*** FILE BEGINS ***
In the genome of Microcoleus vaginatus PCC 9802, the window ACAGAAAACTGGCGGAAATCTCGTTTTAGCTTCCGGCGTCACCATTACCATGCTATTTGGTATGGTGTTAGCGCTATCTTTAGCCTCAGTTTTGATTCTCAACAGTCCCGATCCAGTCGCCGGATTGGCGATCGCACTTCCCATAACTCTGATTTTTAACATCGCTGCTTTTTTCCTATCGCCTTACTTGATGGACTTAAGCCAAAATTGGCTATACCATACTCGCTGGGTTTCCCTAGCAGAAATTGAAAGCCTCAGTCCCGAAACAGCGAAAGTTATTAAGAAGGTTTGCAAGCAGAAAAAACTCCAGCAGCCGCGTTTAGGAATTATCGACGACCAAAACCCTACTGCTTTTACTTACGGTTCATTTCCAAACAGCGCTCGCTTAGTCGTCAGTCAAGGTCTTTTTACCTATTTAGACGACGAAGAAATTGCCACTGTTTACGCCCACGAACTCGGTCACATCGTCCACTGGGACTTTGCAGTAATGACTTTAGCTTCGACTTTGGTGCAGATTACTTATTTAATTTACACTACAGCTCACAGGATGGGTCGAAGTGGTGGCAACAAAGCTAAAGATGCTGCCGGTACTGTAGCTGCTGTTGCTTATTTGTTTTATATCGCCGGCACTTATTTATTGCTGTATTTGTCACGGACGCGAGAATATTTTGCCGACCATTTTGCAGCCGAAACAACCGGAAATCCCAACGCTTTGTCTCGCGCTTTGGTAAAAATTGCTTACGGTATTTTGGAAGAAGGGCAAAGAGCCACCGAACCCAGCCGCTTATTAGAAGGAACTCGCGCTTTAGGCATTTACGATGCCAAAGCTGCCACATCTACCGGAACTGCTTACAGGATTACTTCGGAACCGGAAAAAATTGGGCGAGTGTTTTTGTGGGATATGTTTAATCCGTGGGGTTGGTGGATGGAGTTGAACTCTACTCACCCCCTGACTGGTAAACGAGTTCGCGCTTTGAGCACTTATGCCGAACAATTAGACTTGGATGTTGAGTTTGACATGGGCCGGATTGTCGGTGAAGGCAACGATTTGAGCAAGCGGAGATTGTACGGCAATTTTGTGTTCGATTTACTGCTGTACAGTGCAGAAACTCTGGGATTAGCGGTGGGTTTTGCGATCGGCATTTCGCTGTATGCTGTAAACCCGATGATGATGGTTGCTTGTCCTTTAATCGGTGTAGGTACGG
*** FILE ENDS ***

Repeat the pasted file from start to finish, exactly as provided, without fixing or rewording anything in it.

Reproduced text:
In the genome of Microcoleus vaginatus PCC 9802, the window ACAGAAAACTGGCGGAAATCTCGTTTTAGCTTCCGGCGTCACCATTACCATGCTATTTGGTATGGTGTTAGCGCTATCTTTAGCCTCAGTTTTGATTCTCAACAGTCCCGATCCAGTCGCCGGATTGGCGATCGCACTTCCCATAACTCTGATTTTTAACATCGCTGCTTTTTTCCTATCGCCTTACTTGATGGACTTAAGCCAAAATTGGCTATACCATACTCGCTGGGTTTCCCTAGCAGAAATTGAAAGCCTCAGTCCCGAAACAGCGAAAGTTATTAAGAAGGTTTGCAAGCAGAAAAAACTCCAGCAGCCGCGTTTAGGAATTATCGACGACCAAAACCCTACTGCTTTTACTTACGGTTCATTTCCAAACAGCGCTCGCTTAGTCGTCAGTCAAGGTCTTTTTACCTATTTAGACGACGAAGAAATTGCCACTGTTTACGCCCACGAACTCGGTCACATCGTCCACTGGGACTTTGCAGTAATGACTTTAGCTTCGACTTTGGTGCAGATTACTTATTTAATTTACACTACAGCTCACAGGATGGGTCGAAGTGGTGGCAACAAAGCTAAAGATGCTGCCGGTACTGTAGCTGCTGTTGCTTATTTGTTTTATATCGCCGGCACTTATTTATTGCTGTATTTGTCACGGACGCGAGAATATTTTGCCGACCATTTTGCAGCCGAAACAACCGGAAATCCCAACGCTTTGTCTCGCGCTTTGGTAAAAATTGCTTACGGTATTTTGGAAGAAGGGCAAAGAGCCACCGAACCCAGCCGCTTATTAGAAGGAACTCGCGCTTTAGGCATTTACGATGCCAAAGCTGCCACATCTACCGGAACTGCTTACAGGATTACTTCGGAACCGGAAAAAATTGGGCGAGTGTTTTTGTGGGATATGTTTAATCCGTGGGGTTGGTGGATGGAGTTGAACTCTACTCACCCCCTGACTGGTAAACGAGTTCGCGCTTTGAGCACTTATGCCGAACAATTAGACTTGGATGTTGAGTTTGACATGGGCCGGATTGTCGGTGAAGGCAACGATTTGAGCAAGCGGAGATTGTACGGCAATTTTGTGTTCGATTTACTGCTGTACAGTGCAGAAACTCTGGGATTAGCGGTGGGTTTTGCGATCGGCATTTCGCTGTATGCTGTAAACCCGATGATGATGGTTGCTTGTCCTTTAATCGGTGTAGGTACGG